Jeff Bridges is one of the unsung heroes of cinema, he has a consistently explosive body of work and yet he is still to claim that ever so coveted little golden man Mr. Oscar. His new offering Crazy Heart is quite a demanding protagonistic turn, in that, it is through and through a solo performance despite tremendous support from the likes of Maggie Gyllenhaal, Bobby Duvall and a slightly suspicious Colin Farrell. This is not however the first, in that Bridges dominates the film and commands your attention in every scene, it is similar to previous roles such as El Duderino from The Big Lebowski, Jack Lucas in The Fisher King and more recently the wacky Bill Jango in The Men Who Stare at Goats.
It is a directorial debut for Scott Cooper, who also co-wrote (adapted from a Thomas Cobbs novel of the same name) and produced the film, officially making him the man responsible behind the scenes, but yet in direction it is reminiscent to Darren Aronofsky’s The Wrestler, in that it wavers between deliberate dramatic amateurism to sophisticated polished exuberance, but it still loiters fluency enough in both its method and delivery to be ‘voyeuristically’ satisfying. However the central character of this film is music (provided by Bridges, T-Bone Burnett, Ryan Bingham and Stephen Bruton) in that it brings method to bridges madness. The film perpetuates Bridges Bad Blake character with such conviction that it is as if we were watching a real life bio-pic like Walk the Line.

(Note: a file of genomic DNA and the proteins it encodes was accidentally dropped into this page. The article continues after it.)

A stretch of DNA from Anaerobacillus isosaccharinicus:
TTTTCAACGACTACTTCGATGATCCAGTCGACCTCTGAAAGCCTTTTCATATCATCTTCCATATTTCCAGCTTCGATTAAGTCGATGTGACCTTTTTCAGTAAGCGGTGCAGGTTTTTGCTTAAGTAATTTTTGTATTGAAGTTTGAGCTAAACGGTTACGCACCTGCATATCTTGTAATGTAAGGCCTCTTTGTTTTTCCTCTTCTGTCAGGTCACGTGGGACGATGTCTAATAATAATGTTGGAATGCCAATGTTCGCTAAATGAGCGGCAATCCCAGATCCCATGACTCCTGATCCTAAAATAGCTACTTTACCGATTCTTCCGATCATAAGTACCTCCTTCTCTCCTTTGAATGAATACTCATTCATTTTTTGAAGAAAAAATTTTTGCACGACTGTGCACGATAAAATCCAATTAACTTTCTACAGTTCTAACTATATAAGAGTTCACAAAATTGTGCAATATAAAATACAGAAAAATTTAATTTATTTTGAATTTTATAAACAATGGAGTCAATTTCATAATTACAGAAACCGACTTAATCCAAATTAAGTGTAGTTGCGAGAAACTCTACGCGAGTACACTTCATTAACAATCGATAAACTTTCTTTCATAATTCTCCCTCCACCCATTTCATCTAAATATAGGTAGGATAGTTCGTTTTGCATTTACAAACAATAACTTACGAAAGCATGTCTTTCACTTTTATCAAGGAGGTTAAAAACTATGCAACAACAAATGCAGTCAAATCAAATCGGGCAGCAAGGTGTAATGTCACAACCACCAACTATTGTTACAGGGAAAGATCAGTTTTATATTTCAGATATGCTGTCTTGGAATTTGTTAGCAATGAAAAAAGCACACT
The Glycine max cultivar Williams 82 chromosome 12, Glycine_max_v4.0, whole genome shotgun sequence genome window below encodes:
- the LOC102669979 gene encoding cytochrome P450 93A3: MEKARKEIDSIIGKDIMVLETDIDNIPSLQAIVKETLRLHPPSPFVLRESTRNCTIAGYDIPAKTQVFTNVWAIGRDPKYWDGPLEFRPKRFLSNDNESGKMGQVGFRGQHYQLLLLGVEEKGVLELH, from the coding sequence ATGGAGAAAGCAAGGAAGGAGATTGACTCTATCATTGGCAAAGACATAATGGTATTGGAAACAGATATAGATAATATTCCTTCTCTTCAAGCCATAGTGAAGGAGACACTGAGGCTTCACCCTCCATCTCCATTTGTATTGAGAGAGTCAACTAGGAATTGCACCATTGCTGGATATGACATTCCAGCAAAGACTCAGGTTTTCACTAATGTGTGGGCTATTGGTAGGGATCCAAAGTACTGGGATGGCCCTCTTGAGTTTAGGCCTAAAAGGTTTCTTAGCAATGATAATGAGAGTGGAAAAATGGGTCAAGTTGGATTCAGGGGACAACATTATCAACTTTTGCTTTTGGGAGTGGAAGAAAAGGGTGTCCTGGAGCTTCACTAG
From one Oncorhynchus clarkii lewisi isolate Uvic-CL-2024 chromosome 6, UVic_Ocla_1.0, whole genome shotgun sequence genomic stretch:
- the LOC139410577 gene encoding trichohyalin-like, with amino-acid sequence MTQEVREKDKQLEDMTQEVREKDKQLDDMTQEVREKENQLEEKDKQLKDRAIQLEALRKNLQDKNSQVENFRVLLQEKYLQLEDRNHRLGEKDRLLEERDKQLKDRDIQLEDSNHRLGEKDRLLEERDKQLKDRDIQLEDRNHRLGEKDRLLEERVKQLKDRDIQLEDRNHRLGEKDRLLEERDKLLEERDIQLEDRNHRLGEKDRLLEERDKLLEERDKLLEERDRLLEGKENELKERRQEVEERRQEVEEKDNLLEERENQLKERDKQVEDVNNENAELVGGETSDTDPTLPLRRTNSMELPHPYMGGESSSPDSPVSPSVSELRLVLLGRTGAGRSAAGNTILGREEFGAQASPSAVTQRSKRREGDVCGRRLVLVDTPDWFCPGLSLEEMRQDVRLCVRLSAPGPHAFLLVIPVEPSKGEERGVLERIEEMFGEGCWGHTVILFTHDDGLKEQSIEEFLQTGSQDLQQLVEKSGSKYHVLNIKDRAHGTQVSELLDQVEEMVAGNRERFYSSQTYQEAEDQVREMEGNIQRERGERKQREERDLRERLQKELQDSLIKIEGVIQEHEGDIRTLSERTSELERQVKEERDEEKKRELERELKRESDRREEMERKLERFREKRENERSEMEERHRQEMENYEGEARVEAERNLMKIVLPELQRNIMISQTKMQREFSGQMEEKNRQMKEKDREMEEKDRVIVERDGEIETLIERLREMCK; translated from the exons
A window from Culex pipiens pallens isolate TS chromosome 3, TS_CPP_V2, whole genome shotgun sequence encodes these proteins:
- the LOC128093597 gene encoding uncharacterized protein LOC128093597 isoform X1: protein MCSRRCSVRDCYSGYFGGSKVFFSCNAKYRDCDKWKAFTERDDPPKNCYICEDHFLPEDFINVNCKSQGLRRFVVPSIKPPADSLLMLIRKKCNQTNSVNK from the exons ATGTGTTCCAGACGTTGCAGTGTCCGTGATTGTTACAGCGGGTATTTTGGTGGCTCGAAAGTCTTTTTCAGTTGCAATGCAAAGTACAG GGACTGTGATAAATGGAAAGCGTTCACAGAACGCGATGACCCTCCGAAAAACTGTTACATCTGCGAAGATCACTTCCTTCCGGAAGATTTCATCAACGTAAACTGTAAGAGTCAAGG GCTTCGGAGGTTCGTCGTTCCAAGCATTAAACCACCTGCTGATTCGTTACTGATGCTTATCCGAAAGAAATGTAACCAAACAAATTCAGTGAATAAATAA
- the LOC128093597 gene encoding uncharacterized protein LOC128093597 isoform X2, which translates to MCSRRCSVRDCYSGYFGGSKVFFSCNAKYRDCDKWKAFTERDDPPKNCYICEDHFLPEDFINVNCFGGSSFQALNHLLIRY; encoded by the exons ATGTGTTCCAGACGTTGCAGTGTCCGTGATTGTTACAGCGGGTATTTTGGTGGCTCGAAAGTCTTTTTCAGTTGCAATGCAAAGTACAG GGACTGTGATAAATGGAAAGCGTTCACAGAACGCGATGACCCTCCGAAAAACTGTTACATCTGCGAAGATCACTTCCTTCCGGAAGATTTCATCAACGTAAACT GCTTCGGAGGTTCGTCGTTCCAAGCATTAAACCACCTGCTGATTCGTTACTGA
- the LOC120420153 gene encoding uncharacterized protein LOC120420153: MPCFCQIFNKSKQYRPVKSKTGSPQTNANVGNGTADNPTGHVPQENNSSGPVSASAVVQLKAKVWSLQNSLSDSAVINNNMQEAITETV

The film follows Bridges washed up country n western Bad Blake as he shuffles from one dead end s*** hole to the other in the shadow of his once illustrious career. The plight of the fallen musician or artist has consistently been an enigmatic bemusement for film goers, as it manages to neatly package a broad tapestry of human emotions for our cogitative pleasures infused with a feral obsession with the illusive creative one. Furthermore, the film also obeys the cliché format of almost every fame rags- back to fame story, in that ultimately the audience is given hope for our fateful protagonist.
Fear not though, as Crazy Heart never allows sentimentality to ever fully blossom, as it always sustains a firm grasp of realism in its misanthropic rhetoric. Jeff Bridges oozes coolness as always throughout, even when his acting abilities are at its most punctuated when he shows every vulnerability a man could put upon the metaphorical table, and yet the audience is fully emphatic until the end, whether Bad Blake has collapsed in his own puke or is collecting an award.
Crazy Heart’s central pulse ultimately emanates not from its all star performances or dirty country music, but its demonstration in what makes us human, the true meanings of success and failures, what we learn from the ups and downs and what is fundamentally important in our lives. It could have so easily have been a recipe for a pretentious disaster or a Kris Kristofferson b-movie, and yet whether you’re a cowboy or a bank clerk, you’ll find a heart with this Oscar worthy tale.
Crazy Heart Trailer